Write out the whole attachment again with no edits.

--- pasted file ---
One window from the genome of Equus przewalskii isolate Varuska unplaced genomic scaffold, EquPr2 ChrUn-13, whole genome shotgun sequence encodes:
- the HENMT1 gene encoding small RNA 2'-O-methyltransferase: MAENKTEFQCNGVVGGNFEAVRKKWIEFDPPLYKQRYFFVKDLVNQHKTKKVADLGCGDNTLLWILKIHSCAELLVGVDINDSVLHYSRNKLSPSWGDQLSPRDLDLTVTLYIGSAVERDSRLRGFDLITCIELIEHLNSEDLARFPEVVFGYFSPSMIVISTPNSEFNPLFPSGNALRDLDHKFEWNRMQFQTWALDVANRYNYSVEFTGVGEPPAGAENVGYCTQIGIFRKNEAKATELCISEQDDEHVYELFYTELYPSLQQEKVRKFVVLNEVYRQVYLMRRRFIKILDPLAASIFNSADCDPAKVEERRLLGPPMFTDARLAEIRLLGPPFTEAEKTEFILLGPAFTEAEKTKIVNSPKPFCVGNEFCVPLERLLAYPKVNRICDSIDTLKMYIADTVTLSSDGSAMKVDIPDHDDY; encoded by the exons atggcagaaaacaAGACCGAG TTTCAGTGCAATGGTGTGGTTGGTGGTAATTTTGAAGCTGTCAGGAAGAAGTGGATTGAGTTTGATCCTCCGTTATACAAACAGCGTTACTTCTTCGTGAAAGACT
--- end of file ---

One window from the genome of Equus przewalskii isolate Varuska unplaced genomic scaffold, EquPr2 ChrUn-13, whole genome shotgun sequence encodes:
- the HENMT1 gene encoding small RNA 2'-O-methyltransferase: MAENKTEFQCNGVVGGNFEAVRKKWIEFDPPLYKQRYFFVKDLVNQHKTKKVADLGCGDNTLLWILKIHSCAELLVGVDINDSVLHYSRNKLSPSWGDQLSPRDLDLTVTLYIGSAVERDSRLRGFDLITCIELIEHLNSEDLARFPEVVFGYFSPSMIVISTPNSEFNPLFPSGNALRDLDHKFEWNRMQFQTWALDVANRYNYSVEFTGVGEPPAGAENVGYCTQIGIFRKNEAKATELCISEQDDEHVYELFYTELYPSLQQEKVRKFVVLNEVYRQVYLMRRRFIKILDPLAASIFNSADCDPAKVEERRLLGPPMFTDARLAEIRLLGPPFTEAEKTEFILLGPAFTEAEKTKIVNSPKPFCVGNEFCVPLERLLAYPKVNRICDSIDTLKMYIADTVTLSSDGSAMKVDIPDHDDY; encoded by the exons atggcagaaaacaAGACCGAG TTTCAGTGCAATGGTGTGGTTGGTGGTAATTTTGAAGCTGTCAGGAAGAAGTGGATTGAGTTTGATCCTCCGTTATACAAACAGCGTTACTTCTTCGTGAAAGACT